L. Śliwa, S. Hatzopoulos, K. Kochanek
Apr 1, 2011
International journal of pediatric otorhinolaryngology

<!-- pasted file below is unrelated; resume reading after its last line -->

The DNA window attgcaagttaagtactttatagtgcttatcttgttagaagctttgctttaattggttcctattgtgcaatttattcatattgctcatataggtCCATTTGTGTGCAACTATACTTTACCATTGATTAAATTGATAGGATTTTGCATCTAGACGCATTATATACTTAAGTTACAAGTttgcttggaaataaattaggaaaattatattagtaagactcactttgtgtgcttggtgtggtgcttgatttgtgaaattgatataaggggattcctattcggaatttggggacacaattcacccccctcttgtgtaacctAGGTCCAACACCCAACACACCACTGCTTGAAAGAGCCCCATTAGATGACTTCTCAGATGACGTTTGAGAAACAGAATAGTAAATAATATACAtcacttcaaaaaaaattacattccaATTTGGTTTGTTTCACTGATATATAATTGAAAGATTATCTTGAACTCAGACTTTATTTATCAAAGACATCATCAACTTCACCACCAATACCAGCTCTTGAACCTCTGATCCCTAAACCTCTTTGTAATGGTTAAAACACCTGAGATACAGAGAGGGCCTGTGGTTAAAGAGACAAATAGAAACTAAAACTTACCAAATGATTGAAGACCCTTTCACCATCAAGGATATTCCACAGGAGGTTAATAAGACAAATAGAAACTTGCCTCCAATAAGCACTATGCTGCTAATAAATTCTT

OBJECTIVE In newborn hearing screening, one exclusively applies objective hearing testing methods--based on evoked potentials and/or on otoacoustic emissions. However, when testing school children, one can consider both audiometric and electrophysiological methods. The choice of methods is determined by the aims of the program. If one wants to detect conductive hearing losses, impedance audiometry seems to be the method of choice. METHODS The aim of this study was to compare test performance measures from audiometric and objective methods (OAEs and impedance audiometry), in the hearing screening of school children. Screening protocols were applied on a group of 190 children of about 12 years of age (6th grade of primary school). RESULTS For a single application of a screening procedure, the best performance was observed in the automated four-tone audiometry, followed by the tympanometry and the TEOAE-based procedures. Screening performance was enhanced using a combination of automated and impedance audiometry. A four-tone audiometry test combined with tympanometry gives a sensitivity of 65%, and the PPV of 46%, which are reasonable values, acceptable for practical use. The use of a TEOAE protocol degrades the overall performance of screening. CONCLUSIONS Screening of school children is feasible with a combination of automated audiometry and tympanometry with time requirements equal to 3 min per subject.